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PRICE et al. v. ROGERS et al.
Action for damages. Douglas Superior Court. Before Judge James.
Price, a minor, sued Rogers and Mr. and Mrs. Peterson for injuries suffered by him while riding in a pickup truck with Rogers, also a minor. The trial court granted summary judgment to defendant Rogers and Price appeals.
Viewed with all inferences and reasonable doubts in favor of plaintiff Price, Eiberger v. West, 247 Ga. 767, 769 (1) (281 SE2d 148) (1981), the evidence was as follows. On the afternoon of June 28, 1988, plaintiff Price, 16 years old, and defendant Rogers, 15 years old, went rafting on the Dog River with a third friend, Strom. After returning from the river trip, during which no alcoholic beverages were consumed, these three young men and several others congregated at the home of Jeff Peterson, whose parents were out of town and who owned the pickup involved in the wreck.
After a game of basketball, Price borrowed Strom's Dodge pickup truck with Strom's permission and drove Rogers to a local store where they had another individual who was of legal age, and solicited by them for that purpose, purchase a case of beer. They returned to the Peterson home where five of the boys present engaged in a drinking game called "Quarters." The game consisted of putting a glass of beer on the table and taking turns trying to bounce a quarter off a hard surface into the glass. If successful, the person bouncing the quarter designated one of the others to consume the glass of beer. If unsuccessful, the bouncer consumed the beer.
It was not disputed that, during this game, which lasted about 45 minutes to an hour, Price and Rogers each drank at least a six pack of beer. Both also smoked marijuana.
After the game was over and the sun had gone down, Price somehow obtained the keys to the Peterson pickup, and he and Rogers set out to visit a friend. During both this trip and the earlier one, Rogers, who had a learner's permit, kept requesting that he be allowed to drive. Price and Rogers returned to the Peterson residence where Rogers took over the driving and Price sat in the passenger seat. The wreck occurred when Rogers was unable to negotiate a curve and both boys were injured.
"To prevail at summary judgment under OCGA 9-11-56, the moving party must demonstrate that there is no genuine issue of material fact and that the undisputed facts, viewed in the light most favorable to the nonmoving party, warrant judgment as a matter of law." Lau's Corp. v. Haskins, 261 Ga. 491 (405 SE2d 474) (1991).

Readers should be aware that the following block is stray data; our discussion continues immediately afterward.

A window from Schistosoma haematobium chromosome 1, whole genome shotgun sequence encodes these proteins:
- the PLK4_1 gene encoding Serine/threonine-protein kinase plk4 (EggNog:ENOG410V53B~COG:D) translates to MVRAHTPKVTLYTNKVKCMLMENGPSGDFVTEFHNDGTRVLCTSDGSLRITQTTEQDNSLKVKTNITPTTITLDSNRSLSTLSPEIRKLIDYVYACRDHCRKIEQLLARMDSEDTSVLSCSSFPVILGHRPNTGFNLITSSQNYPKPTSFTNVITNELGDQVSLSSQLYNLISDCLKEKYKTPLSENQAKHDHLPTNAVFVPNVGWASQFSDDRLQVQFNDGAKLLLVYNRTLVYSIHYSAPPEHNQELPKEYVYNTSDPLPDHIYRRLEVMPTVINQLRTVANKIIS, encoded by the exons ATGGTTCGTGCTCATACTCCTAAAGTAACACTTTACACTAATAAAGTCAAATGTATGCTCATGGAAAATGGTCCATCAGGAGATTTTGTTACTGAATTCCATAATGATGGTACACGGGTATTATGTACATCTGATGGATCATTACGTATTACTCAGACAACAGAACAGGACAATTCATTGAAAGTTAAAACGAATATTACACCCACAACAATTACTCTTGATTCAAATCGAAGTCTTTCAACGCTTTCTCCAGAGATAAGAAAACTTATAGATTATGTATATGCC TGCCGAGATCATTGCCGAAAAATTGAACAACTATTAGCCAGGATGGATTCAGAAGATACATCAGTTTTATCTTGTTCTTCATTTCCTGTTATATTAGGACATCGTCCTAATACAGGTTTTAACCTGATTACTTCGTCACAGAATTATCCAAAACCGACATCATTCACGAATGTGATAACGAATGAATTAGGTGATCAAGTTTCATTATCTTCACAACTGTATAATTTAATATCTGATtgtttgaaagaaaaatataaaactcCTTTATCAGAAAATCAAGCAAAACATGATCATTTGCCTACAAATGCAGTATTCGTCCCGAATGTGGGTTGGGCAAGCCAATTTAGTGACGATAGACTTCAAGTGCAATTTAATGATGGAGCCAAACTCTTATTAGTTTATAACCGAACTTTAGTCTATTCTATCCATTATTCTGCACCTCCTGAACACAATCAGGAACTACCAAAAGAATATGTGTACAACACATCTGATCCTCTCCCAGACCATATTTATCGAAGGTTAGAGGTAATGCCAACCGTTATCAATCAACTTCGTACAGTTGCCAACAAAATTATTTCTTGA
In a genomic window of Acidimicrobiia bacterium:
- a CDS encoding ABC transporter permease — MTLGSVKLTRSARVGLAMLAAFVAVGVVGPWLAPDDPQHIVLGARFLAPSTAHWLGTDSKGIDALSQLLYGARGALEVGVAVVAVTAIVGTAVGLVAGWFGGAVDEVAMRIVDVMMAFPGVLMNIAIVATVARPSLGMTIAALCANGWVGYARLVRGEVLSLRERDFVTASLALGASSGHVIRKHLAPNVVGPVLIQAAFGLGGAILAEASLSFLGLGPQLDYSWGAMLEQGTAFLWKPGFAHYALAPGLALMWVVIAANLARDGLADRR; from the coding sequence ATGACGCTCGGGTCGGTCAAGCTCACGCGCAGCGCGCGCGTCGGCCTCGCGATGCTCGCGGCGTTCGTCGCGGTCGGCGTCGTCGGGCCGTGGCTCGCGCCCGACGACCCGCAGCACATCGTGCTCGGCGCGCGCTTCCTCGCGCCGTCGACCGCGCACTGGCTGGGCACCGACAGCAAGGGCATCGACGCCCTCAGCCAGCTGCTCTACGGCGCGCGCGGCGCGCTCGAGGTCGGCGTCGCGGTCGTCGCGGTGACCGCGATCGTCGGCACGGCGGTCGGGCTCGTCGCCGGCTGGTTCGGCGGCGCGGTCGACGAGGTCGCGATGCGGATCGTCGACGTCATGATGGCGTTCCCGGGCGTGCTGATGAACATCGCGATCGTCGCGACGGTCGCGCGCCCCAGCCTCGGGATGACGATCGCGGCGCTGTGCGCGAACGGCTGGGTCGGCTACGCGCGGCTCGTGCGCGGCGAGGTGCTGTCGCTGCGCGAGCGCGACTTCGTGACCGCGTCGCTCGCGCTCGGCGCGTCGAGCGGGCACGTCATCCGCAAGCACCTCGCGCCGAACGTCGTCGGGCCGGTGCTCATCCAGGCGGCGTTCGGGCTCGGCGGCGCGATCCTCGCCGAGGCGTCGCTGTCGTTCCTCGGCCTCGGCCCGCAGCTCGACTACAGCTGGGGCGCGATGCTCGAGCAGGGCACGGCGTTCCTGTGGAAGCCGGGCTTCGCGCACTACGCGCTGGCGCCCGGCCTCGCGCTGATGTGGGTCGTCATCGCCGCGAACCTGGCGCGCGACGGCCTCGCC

The doctrine of assumption of the risk bars a plaintiff from recovery when he chooses, without restriction, an obviously dangerous course of conduct with full knowledge of that danger. Myers v. Boleman, 151 Ga. App. 506, 509 (3) (260 SE2d 359) (1979). "Questions necessitating a decision as to whether a given state of facts shows that lack of ordinary care for one's own safety which will bar recovery (within which category are placed those situations amounting to the assumption of the risk involved) or only that comparative negligence which will reduce it are generally for the jury. 'In this State the doctrine of comparative negligence prevails and it is not all negligence which contributes to an injury that will necessarily prevent a recovery. . . . If a driver, from intoxication, is in a condition which renders him incapable of operating (the vehicle) with proper diligence and skill, and this is known or palpably apparent to one entering the car, this is a fact that may be proved for the consideration of the jury. Powell v. Berry, 145 Ga. 696, 700 (89 SE 753, LRA 1917A 306) [(1916)]." Stukes v. Trowell, 119 Ga. App. 651, 652 (168 SE2d 616) (1969). See Menendez v. Jewett, 196 Ga. App. 565, 566 (1) (396 SE2d 294 (1990).
"[A] passenger's knowledge that a driver is intoxicated does not, as a matter of law, impute to the passenger knowledge that the driver is so impaired that he cannot drive safely. For that reason, mere knowledge by a passenger that the driver is intoxicated does not preclude recovery from the driver. [Crudup v. Post Properties, 195 Ga. App. 203], . . . 207 (McMurray, P. J., dissenting); Petroleum Carrier Corp. v. Jones, 127 Ga. App. 676 (2) (194 SE2d 670) (1972)." Jones v. Livingston, 203 Ga. App. 99, 101 (1) (416 SE2d 142) (1992).
Freeman v. Martin, 116 Ga. App. 237 (2) (156 SE2d 511) (1967), and Davis v. Ferrell, 118 Ga. App. 690, 691 (2) (165 SE2d 313) (1968) (citing as authority only Freeman), are relied upon by defendant/appellee Rogers as authority justifying the summary judgment below. As discussed in Stukes, supra at 652, however, anything in Freeman contrary to the Supreme Court holding in Powell v. Berry, 145 Ga. 696, 700 (89 SE 753) (1916) must yield to Powell. 1
Greer, Klosik & Daugherty, Donald J. Sharp, Hartley, Rowe & Fowler, C. Michael Hartley, Elizabeth A. Geoffrey, for appellee.
1  The basic premise of Powell, supra, is stated thusly, "[i]t is possible, whether probable or not, for one man to act with the care of a prudent man while intoxicated Id. at 699. With respect to the operation of motor vehicles, perhaps it is time for the Supreme Court to re-examine Powell in the light of present public policy.
Burge & Wettermark, Michael J. Warshauer, for appellants.
Thursday May 21 08:58 EDT

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